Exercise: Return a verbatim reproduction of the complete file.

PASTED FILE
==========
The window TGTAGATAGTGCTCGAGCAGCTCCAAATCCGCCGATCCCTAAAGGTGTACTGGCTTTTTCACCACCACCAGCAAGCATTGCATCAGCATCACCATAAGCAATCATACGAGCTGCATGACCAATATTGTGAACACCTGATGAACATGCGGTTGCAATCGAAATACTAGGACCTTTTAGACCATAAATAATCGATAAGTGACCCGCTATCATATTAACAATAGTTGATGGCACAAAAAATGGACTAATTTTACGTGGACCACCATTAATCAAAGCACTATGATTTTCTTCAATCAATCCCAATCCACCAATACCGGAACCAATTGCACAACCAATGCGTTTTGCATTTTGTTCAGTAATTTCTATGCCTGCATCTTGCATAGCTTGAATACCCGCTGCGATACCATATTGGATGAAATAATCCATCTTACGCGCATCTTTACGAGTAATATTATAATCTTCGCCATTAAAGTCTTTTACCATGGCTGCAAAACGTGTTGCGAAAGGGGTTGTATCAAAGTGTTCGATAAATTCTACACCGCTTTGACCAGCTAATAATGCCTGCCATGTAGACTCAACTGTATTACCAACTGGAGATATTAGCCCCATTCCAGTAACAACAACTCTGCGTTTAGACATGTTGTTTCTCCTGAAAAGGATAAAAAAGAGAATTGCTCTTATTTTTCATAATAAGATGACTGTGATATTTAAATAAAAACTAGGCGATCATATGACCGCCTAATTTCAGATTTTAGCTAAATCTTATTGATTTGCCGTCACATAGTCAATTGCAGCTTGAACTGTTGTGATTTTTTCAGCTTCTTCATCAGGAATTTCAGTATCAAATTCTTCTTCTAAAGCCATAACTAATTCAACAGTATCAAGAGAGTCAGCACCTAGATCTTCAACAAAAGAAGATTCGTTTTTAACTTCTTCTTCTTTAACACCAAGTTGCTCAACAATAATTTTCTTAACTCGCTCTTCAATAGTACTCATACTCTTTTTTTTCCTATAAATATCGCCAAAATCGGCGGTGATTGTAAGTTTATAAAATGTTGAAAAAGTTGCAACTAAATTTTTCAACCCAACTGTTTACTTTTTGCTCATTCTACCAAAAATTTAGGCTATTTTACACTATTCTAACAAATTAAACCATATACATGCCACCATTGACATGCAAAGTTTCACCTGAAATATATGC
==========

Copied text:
The window TGTAGATAGTGCTCGAGCAGCTCCAAATCCGCCGATCCCTAAAGGTGTACTGGCTTTTTCACCACCACCAGCAAGCATTGCATCAGCATCACCATAAGCAATCATACGAGCTGCATGACCAATATTGTGAACACCTGATGAACATGCGGTTGCAATCGAAATACTAGGACCTTTTAGACCATAAATAATCGATAAGTGACCCGCTATCATATTAACAATAGTTGATGGCACAAAAAATGGACTAATTTTACGTGGACCACCATTAATCAAAGCACTATGATTTTCTTCAATCAATCCCAATCCACCAATACCGGAACCAATTGCACAACCAATGCGTTTTGCATTTTGTTCAGTAATTTCTATGCCTGCATCTTGCATAGCTTGAATACCCGCTGCGATACCATATTGGATGAAATAATCCATCTTACGCGCATCTTTACGAGTAATATTATAATCTTCGCCATTAAAGTCTTTTACCATGGCTGCAAAACGTGTTGCGAAAGGGGTTGTATCAAAGTGTTCGATAAATTCTACACCGCTTTGACCAGCTAATAATGCCTGCCATGTAGACTCAACTGTATTACCAACTGGAGATATTAGCCCCATTCCAGTAACAACAACTCTGCGTTTAGACATGTTGTTTCTCCTGAAAAGGATAAAAAAGAGAATTGCTCTTATTTTTCATAATAAGATGACTGTGATATTTAAATAAAAACTAGGCGATCATATGACCGCCTAATTTCAGATTTTAGCTAAATCTTATTGATTTGCCGTCACATAGTCAATTGCAGCTTGAACTGTTGTGATTTTTTCAGCTTCTTCATCAGGAATTTCAGTATCAAATTCTTCTTCTAAAGCCATAACTAATTCAACAGTATCAAGAGAGTCAGCACCTAGATCTTCAACAAAAGAAGATTCGTTTTTAACTTCTTCTTCTTTAACACCAAGTTGCTCAACAATAATTTTCTTAACTCGCTCTTCAATAGTACTCATACTCTTTTTTTTCCTATAAATATCGCCAAAATCGGCGGTGATTGTAAGTTTATAAAATGTTGAAAAAGTTGCAACTAAATTTTTCAACCCAACTGTTTACTTTTTGCTCATTCTACCAAAAATTTAGGCTATTTTACACTATTCTAACAAATTAAACCATATACATGCCACCATTGACATGCAAAGTTTCACCTGAAATATATGC